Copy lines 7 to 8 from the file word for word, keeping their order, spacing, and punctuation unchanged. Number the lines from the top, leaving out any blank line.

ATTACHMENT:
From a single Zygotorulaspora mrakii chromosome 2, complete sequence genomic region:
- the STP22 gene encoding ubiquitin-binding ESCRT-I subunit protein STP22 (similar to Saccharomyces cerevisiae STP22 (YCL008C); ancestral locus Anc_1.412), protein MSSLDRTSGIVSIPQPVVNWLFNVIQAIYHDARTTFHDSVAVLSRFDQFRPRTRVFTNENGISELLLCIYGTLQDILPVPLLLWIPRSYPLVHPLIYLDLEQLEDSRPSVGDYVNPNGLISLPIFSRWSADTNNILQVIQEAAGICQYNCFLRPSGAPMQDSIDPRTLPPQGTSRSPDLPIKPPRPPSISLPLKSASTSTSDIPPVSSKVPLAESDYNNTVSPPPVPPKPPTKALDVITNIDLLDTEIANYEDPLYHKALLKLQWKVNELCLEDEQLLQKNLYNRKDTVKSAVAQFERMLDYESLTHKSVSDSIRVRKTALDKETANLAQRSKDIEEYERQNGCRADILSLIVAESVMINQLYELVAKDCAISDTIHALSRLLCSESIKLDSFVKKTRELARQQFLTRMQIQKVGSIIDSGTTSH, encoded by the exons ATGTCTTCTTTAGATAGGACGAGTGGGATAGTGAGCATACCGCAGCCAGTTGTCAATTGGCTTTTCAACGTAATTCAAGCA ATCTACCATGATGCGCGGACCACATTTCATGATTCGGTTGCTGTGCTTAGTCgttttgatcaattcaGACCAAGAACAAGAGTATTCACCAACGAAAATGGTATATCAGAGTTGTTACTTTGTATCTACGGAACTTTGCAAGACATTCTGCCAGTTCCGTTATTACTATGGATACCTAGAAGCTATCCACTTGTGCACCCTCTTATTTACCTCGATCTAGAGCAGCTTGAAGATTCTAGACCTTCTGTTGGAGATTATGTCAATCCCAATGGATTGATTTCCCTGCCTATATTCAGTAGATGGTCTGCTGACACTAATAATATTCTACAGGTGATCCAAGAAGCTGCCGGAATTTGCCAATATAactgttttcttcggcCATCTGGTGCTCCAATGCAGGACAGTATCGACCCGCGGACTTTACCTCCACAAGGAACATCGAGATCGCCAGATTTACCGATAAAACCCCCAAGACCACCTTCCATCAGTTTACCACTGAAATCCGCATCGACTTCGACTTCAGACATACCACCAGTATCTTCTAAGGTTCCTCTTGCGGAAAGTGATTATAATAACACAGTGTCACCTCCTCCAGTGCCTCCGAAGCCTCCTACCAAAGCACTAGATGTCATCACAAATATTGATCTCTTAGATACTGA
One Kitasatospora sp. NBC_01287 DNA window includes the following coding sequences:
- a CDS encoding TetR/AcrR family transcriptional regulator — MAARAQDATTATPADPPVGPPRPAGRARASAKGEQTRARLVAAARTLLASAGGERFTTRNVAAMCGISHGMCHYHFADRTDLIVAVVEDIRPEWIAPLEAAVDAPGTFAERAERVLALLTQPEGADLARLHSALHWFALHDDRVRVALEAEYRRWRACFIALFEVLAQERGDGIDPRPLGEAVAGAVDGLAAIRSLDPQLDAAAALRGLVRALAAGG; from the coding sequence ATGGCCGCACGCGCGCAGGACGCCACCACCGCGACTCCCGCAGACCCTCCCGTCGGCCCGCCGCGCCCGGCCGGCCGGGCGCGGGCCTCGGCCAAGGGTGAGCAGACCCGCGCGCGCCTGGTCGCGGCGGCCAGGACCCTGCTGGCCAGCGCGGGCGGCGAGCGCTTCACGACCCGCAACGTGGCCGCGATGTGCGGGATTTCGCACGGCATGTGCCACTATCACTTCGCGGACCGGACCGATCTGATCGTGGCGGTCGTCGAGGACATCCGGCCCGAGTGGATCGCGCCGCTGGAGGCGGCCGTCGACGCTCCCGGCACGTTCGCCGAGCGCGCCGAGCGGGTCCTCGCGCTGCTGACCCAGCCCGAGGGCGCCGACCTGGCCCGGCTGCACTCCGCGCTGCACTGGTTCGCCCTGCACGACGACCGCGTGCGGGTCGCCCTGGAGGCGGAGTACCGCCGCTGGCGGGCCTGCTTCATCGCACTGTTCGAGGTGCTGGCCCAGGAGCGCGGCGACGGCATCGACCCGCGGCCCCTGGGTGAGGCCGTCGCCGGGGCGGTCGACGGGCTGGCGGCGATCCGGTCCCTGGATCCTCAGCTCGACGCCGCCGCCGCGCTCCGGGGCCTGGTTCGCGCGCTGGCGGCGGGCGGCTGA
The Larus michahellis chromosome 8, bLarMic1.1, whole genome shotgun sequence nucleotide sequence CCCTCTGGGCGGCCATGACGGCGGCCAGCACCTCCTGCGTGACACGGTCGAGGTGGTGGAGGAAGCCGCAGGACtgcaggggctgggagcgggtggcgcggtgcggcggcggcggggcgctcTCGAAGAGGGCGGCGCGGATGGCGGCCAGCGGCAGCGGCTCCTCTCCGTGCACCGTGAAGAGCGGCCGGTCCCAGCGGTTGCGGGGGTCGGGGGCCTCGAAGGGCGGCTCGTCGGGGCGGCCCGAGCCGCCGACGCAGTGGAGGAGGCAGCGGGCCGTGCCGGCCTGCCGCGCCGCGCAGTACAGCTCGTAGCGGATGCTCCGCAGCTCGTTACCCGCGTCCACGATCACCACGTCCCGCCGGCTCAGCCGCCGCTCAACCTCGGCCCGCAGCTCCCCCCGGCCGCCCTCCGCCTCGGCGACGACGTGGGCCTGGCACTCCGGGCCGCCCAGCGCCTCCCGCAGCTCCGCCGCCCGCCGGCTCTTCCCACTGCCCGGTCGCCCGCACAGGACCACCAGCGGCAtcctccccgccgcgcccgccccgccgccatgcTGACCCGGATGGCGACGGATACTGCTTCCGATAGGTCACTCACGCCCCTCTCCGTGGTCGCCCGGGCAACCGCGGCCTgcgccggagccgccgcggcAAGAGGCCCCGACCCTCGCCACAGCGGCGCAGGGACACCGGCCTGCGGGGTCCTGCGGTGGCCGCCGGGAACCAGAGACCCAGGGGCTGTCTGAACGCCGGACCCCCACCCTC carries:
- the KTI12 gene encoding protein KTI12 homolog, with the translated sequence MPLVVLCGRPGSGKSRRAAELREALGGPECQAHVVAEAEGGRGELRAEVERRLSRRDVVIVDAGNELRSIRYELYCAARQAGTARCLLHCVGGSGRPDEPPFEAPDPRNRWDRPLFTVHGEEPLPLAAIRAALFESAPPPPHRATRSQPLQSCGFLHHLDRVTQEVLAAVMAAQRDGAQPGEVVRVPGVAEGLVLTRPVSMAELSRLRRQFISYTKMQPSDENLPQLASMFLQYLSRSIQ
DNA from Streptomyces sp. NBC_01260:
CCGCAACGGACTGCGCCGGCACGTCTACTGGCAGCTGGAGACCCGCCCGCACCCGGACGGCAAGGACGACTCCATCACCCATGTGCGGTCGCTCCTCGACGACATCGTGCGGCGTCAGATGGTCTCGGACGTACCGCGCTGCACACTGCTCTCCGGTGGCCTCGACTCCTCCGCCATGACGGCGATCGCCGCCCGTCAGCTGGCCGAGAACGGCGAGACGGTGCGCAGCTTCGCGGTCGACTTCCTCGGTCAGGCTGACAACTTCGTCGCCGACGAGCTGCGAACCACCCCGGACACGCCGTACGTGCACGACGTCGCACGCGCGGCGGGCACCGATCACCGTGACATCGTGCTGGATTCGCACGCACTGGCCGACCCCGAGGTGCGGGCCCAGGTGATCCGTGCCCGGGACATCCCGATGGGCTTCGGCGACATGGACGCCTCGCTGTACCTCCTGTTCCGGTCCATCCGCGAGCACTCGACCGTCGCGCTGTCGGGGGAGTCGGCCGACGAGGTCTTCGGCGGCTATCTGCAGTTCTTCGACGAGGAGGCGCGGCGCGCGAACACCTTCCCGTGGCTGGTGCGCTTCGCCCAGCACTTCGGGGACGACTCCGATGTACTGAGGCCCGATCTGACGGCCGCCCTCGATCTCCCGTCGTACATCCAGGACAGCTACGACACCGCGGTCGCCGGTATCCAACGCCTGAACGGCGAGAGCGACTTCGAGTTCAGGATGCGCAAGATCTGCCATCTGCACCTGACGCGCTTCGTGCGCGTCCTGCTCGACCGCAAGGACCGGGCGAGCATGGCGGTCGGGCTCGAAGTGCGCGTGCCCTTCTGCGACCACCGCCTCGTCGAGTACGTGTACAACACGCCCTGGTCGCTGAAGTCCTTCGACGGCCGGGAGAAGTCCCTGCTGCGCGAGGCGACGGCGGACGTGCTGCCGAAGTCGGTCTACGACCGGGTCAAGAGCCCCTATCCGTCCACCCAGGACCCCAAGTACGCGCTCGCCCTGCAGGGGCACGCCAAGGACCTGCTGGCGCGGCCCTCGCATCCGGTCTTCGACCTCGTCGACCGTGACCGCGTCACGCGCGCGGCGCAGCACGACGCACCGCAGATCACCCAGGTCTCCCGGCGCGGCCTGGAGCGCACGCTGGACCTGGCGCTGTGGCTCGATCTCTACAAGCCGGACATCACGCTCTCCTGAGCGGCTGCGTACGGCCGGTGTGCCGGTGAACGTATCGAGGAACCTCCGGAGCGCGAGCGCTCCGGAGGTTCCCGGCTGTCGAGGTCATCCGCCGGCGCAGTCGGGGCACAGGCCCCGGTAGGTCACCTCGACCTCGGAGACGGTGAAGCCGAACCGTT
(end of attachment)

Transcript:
DNA from Streptomyces sp. NBC_01260:
CCGCAACGGACTGCGCCGGCACGTCTACTGGCAGCTGGAGACCCGCCCGCACCCGGACGGCAAGGACGACTCCATCACCCATGTGCGGTCGCTCCTCGACGACATCGTGCGGCGTCAGATGGTCTCGGACGTACCGCGCTGCACACTGCTCTCCGGTGGCCTCGACTCCTCCGCCATGACGGCGATCGCCGCCCGTCAGCTGGCCGAGAACGGCGAGACGGTGCGCAGCTTCGCGGTCGACTTCCTCGGTCAGGCTGACAACTTCGTCGCCGACGAGCTGCGAACCACCCCGGACACGCCGTACGTGCACGACGTCGCACGCGCGGCGGGCACCGATCACCGTGACATCGTGCTGGATTCGCACGCACTGGCCGACCCCGAGGTGCGGGCCCAGGTGATCCGTGCCCGGGACATCCCGATGGGCTTCGGCGACATGGACGCCTCGCTGTACCTCCTGTTCCGGTCCATCCGCGAGCACTCGACCGTCGCGCTGTCGGGGGAGTCGGCCGACGAGGTCTTCGGCGGCTATCTGCAGTTCTTCGACGAGGAGGCGCGGCGCGCGAACACCTTCCCGTGGCTGGTGCGCTTCGCCCAGCACTTCGGGGACGACTCCGATGTACTGAGGCCCGATCTGACGGCCGCCCTCGATCTCCCGTCGTACATCCAGGACAGCTACGACACCGCGGTCGCCGGTATCCAACGCCTGAACGGCGAGAGCGACTTCGAGTTCAGGATGCGCAAGATCTGCCATCTGCACCTGACGCGCTTCGTGCGCGTCCTGCTCGACCGCAAGGACCGGGCGAGCATGGCGGTCGGGCTCGAAGTGCGCGTGCCCTTCTGCGACCACCGCCTCGTCGAGTACGTGTACAACACGCCCTGGTCGCTGAAGTCCTTCGACGGCCGGGAGAAGTCCCTGCTGCGCGAGGCGACGGCGGACGTGCTGCCGAAGTCGGTCTACGACCGGGTCAAGAGCCCCTATCCGTCCACCCAGGACCCCAAGTACGCGCTCGCCCTGCAGGGGCACGCCAAGGACCTGCTGGCGCGGCCCTCGCATCCGGTCTTCGACCTCGTCGACCGTGACCGCGTCACGCGCGCGGCGCAGCACGACGCACCGCAGATCACCCAGGTCTCCCGGCGCGGCCTGGAGCGCACGCTGGACCTGGCGCTGTGGCTCGATCTCTACAAGCCGGACATCACGCTCTCCTGAGCGGCTGCGTACGGCCGGTGTGCCGGTGAACGTATCGAGGAACCTCCGGAGCGCGAGCGCTCCGGAGGTTCCCGGCTGTCGAGGTCATCCGCCGGCGCAGTCGGGGCACAGGCCCCGGTAGGTCACCTCGACCTCGGAGACGGTGAAGCCGAACCGTT